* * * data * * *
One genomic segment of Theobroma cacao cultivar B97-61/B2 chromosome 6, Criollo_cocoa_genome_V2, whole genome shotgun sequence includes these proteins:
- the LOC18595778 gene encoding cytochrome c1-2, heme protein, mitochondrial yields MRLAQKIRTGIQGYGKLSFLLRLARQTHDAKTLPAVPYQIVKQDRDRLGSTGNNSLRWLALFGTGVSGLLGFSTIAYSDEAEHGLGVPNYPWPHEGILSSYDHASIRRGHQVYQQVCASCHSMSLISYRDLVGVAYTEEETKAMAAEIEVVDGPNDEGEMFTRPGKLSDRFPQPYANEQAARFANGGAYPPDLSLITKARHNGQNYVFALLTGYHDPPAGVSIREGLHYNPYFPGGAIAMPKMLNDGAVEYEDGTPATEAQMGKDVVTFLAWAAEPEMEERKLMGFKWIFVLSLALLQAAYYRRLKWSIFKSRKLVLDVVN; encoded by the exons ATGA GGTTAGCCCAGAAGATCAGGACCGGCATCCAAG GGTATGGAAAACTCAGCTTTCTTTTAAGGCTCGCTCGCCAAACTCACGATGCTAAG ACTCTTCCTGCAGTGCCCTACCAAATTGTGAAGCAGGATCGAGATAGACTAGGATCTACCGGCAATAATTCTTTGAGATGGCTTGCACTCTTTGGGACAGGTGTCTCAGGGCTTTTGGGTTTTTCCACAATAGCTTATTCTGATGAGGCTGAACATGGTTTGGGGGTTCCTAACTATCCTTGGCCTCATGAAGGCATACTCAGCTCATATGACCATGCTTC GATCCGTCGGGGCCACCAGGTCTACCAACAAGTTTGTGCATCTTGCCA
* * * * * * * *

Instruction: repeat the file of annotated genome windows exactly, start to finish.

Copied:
One genomic segment of Theobroma cacao cultivar B97-61/B2 chromosome 6, Criollo_cocoa_genome_V2, whole genome shotgun sequence includes these proteins:
- the LOC18595778 gene encoding cytochrome c1-2, heme protein, mitochondrial yields MRLAQKIRTGIQGYGKLSFLLRLARQTHDAKTLPAVPYQIVKQDRDRLGSTGNNSLRWLALFGTGVSGLLGFSTIAYSDEAEHGLGVPNYPWPHEGILSSYDHASIRRGHQVYQQVCASCHSMSLISYRDLVGVAYTEEETKAMAAEIEVVDGPNDEGEMFTRPGKLSDRFPQPYANEQAARFANGGAYPPDLSLITKARHNGQNYVFALLTGYHDPPAGVSIREGLHYNPYFPGGAIAMPKMLNDGAVEYEDGTPATEAQMGKDVVTFLAWAAEPEMEERKLMGFKWIFVLSLALLQAAYYRRLKWSIFKSRKLVLDVVN; encoded by the exons ATGA GGTTAGCCCAGAAGATCAGGACCGGCATCCAAG GGTATGGAAAACTCAGCTTTCTTTTAAGGCTCGCTCGCCAAACTCACGATGCTAAG ACTCTTCCTGCAGTGCCCTACCAAATTGTGAAGCAGGATCGAGATAGACTAGGATCTACCGGCAATAATTCTTTGAGATGGCTTGCACTCTTTGGGACAGGTGTCTCAGGGCTTTTGGGTTTTTCCACAATAGCTTATTCTGATGAGGCTGAACATGGTTTGGGGGTTCCTAACTATCCTTGGCCTCATGAAGGCATACTCAGCTCATATGACCATGCTTC GATCCGTCGGGGCCACCAGGTCTACCAACAAGTTTGTGCATCTTGCCA